Importance Of Tacit Knowledge

1221 Words 5 Pages
Knowledge can be distinguished in two different types. Nonaka and Takeuchi (1995) describe knowledge as existing in two dimensions – tacit and explicit knowledge. In essence, knowledge is most commonly categorised as either explicit (coded) or tacit (that which is in people's heads). Tacit knowledge is the personal and context specific knowledge of a person that resides in the human mind, behaviour, and perception (Duffy2000).
It evolves from people's interactions and requires skill and practice. Tacit knowledge is highly personal (held within the holder), subjective, difficult to formalize, articulate and communicate fully, experience based, contextualized, job specific, transferred through conversation or narrative, not captured by formal
…show more content…
Sharing of tacit knowledge is made possible through networking among those who possess it, and this is referred to as Communities of Practice (CoP). It is of importance to note that tacit knowledge is not easy to imitate by competitors so this makes it a crucial source of sustainable competitive advantage. Thus, the major concern of organisation is the need to envelop strategies for the transformation of the tacit knowledge into explicit knowledge so as to derive maximum benefit from the organisation’s intellectual …show more content…
Explicit knowledge is documented and public; structured, fixed content, externalized, and conscious (Duffy, 2000). Explicit knowledge is what can be captured and shared through information technology. It can be codified into formal information that comes in tangible forms as written books, documents, manuals, white papers, guidelines, blueprints, technical specifications, scientific formulas, databases, organisational designs and policy manuals. It can be easily formalized and documented, articulated, expressed in words or numbers, and shared formally, as people are aware of it. As it can be processed, transmitted, and stored relatively easily, it is not difficult for organisations to capture this knowledge in repositories, systems, or operating technologies and share it throughout organisations. Polanyi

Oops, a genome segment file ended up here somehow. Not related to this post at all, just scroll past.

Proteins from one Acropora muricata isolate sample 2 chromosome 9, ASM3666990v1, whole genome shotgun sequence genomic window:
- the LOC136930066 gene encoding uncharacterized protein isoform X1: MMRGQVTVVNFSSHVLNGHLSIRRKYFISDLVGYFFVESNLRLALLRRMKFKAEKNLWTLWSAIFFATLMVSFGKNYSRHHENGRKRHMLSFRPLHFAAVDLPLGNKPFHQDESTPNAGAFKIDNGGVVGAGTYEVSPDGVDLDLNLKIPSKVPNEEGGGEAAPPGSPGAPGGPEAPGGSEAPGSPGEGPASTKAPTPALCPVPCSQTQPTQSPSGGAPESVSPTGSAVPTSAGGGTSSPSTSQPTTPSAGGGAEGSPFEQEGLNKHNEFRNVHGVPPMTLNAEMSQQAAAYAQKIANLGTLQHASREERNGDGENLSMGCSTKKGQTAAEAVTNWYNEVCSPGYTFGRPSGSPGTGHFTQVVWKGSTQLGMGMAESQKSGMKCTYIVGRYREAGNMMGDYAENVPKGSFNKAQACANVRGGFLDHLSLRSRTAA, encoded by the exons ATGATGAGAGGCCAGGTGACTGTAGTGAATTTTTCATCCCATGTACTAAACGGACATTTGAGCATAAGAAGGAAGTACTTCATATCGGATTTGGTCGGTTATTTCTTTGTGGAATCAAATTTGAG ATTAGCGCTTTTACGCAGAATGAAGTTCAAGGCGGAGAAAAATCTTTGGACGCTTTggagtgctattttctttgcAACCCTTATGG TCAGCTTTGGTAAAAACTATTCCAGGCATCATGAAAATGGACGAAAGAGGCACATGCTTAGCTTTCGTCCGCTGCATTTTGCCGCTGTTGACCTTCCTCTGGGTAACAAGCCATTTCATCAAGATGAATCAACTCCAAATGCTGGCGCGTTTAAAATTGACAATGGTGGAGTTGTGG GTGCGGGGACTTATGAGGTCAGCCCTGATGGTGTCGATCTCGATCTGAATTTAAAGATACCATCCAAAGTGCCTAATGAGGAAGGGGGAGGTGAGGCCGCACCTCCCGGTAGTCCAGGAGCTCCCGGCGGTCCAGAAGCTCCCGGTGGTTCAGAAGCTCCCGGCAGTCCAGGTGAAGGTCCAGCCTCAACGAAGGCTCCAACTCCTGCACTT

(1966) distinguishes between tacit and explicit knowledge by suggesting that it is possible for people to know more than they can tell.
The words explicit and tacit can be misleading because they imply that they are exclusive.
However, Nonaka and Takeuchi (1995) say that explicit knowledge is ‘‘grounded’’ in tacit knowledge and is created by externalization (visualization, articulation, or codification) of

Related Documents